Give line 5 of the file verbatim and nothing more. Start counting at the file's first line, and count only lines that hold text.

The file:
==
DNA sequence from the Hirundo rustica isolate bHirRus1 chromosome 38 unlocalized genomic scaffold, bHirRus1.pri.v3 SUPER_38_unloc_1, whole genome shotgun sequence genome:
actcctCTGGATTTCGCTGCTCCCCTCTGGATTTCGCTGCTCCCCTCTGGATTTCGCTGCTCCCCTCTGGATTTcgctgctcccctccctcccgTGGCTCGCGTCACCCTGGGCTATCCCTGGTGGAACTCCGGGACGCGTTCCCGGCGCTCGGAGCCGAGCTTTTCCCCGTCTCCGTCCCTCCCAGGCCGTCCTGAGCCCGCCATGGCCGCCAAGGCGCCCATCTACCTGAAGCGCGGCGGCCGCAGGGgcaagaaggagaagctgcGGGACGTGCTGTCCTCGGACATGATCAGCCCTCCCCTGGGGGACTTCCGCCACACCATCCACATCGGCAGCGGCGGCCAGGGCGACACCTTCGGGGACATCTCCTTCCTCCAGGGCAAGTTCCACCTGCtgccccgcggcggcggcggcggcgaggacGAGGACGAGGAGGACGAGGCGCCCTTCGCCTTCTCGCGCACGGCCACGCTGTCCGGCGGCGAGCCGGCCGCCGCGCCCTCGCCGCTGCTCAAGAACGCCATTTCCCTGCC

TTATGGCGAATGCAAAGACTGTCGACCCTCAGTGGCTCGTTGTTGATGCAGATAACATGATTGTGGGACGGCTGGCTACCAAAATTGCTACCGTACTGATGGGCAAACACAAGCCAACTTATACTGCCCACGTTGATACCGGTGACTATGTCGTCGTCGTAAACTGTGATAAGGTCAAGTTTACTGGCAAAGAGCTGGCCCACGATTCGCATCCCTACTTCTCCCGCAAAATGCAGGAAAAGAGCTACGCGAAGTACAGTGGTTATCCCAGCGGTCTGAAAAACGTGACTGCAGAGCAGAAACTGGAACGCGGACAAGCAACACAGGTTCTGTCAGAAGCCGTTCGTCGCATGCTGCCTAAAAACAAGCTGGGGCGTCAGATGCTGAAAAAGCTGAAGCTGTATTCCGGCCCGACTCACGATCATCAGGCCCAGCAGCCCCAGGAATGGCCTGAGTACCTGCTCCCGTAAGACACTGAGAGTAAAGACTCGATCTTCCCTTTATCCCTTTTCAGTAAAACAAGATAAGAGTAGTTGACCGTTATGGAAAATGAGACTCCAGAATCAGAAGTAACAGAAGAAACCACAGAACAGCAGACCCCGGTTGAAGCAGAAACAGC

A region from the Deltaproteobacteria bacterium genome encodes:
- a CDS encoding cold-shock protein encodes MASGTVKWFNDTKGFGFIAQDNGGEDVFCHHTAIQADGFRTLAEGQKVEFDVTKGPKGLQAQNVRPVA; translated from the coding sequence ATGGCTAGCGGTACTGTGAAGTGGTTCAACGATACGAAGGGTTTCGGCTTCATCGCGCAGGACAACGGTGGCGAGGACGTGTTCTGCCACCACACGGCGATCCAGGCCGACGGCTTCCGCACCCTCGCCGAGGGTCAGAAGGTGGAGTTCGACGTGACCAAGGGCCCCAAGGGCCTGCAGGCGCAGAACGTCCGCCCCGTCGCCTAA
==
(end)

- a CDS encoding cold-shock protein encodes MASGTVKWFNDTKGFGFIAQDNGGEDVFCHHTAIQADGFRTLAEGQKVEFDVTKGPKGLQAQNVRPVA; translated from the coding sequence ATGGCTAGCGGTACTGTGAAGTGGTTCAACGATACGAAGGGTTTCGGCTTCATCGCGCAGGACAACGGTGGCGAGGACGTGTTCTGCCACCACACGGCGATCCAGGCCGACGGCTTCCGCACCCTCGCCGAGGGTCAGAAGGTGGAGTTCGACGTGACCAAGGGCCCCAAGGGCCTGCAGGCGCAGAACGTCCGCCCCGTCGCCTAA